Tattoos Increase Risk of Developing Lymphoma by 21%, New Study Finds

A new study revealed that getting a tattoo — regardless of size — increases the risk of developing lymphoma, a type of blood cancer


Getting a tattoo, regardless of size, increases the risk of developing lymphoma by 21%, according to a new study.

Researchers from Lund University in Sweden analyzed 11,905 participants — 2,938 of whom had lymphoma, a type of blood cancer, between ages 20 and 60. Participants who had lymphoma and participants who were part of the control group completed a questionnaire about tattoos.

The study — published May 21 in eClinicalMedicine — found that the risk of developing lymphoma was 21% higher among those who were tattooed. The risk of lymphoma was also highest in individuals who had their first tattoo less than two years prior.

Additionally, researchers found that there is no evidence of an increased risk with larger sized tattoos.

The study found that the most common types of cancer were diffuse large B-cell lymphoma and follicular lymphoma.

“After taking into account other relevant factors, such as smoking and age, we found that the risk of developing lymphoma was 21 percent higher among those who were tattooed,” Dr. Christel Nielsen, study author and Lund University professor, said in a statement. “It is important to remember that lymphoma is a rare disease and that our results apply at the group level. The results now need to be verified and investigated further in other studies and such research is ongoing.”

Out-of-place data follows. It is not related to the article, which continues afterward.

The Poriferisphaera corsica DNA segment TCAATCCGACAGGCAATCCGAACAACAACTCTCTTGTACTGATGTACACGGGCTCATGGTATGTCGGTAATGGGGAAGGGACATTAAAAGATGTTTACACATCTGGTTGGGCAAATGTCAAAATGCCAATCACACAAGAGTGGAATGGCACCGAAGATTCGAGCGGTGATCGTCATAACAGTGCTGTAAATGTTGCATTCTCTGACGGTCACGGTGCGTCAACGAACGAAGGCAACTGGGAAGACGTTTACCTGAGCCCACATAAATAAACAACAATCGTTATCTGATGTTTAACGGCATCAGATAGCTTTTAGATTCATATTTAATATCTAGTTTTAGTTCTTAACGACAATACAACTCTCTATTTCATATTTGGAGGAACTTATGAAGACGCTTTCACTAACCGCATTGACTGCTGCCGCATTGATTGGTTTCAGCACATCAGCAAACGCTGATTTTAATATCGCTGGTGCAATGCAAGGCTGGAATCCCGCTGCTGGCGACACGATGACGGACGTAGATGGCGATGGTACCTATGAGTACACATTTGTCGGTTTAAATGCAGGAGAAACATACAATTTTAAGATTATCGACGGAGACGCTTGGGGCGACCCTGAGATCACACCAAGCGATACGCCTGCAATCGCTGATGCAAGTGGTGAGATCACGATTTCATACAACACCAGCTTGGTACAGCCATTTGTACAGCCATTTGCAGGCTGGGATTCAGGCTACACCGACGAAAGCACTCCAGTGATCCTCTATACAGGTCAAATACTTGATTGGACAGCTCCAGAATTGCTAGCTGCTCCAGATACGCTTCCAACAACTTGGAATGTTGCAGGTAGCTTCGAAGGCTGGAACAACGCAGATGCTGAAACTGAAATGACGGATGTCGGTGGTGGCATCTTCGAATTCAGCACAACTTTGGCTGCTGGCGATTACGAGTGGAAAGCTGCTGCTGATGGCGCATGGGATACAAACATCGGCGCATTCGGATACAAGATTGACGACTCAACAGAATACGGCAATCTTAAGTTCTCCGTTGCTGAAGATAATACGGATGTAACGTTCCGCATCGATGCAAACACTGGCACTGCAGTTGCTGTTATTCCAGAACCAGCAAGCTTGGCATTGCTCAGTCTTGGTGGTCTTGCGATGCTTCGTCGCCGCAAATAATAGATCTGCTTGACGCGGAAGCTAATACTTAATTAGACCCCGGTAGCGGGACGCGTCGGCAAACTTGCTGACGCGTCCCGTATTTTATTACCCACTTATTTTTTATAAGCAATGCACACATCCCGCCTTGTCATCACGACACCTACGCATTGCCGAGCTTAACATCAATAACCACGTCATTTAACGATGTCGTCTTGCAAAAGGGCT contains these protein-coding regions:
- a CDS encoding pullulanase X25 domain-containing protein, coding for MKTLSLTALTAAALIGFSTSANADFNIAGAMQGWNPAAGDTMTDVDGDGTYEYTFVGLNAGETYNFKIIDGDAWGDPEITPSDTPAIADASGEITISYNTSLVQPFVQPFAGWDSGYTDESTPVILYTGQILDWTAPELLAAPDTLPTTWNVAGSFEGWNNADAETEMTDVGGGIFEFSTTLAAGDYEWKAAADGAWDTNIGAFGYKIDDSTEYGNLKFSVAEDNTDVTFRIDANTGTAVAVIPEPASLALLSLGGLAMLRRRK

Related: Study Reveals Potential Health Risks Associated with Tattoos

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“We already know that when the tattoo ink is injected into the skin, the body interprets this as something foreign that should not be there and the immune system is activated,” she continued. “A large part of the ink is transported away from the skin, to the lymph nodes where it is deposited.”

Researchers said they will now examine whether or not there is a link between tattoos and other forms of cancer and inflammatory diseases.

“People will likely want to continue to express their identity through tattoos, and therefore it is very important that we as a society can make sure that it is safe,” said Nielsen. “For the individual, it is good to know that tattoos can affect your health, and that you should turn to your health care provider if you experience symptoms that you believe could be related to your tattoo.”

According to the Mayo Clinic, tattoos can also make skin prone to infections, since they breach the skin's barrier. Oftentimes, people may have allergic reactions to the tattoo dyes, which can cause rashes. While not common, tattoos can also lead to MRI complications, because the pigments can interrupt the image's quality.

In August 2023, the Pew Research Center released data showing that 32% of adults have a tattoo. Among those, 22% have more than one tattoo on their body.

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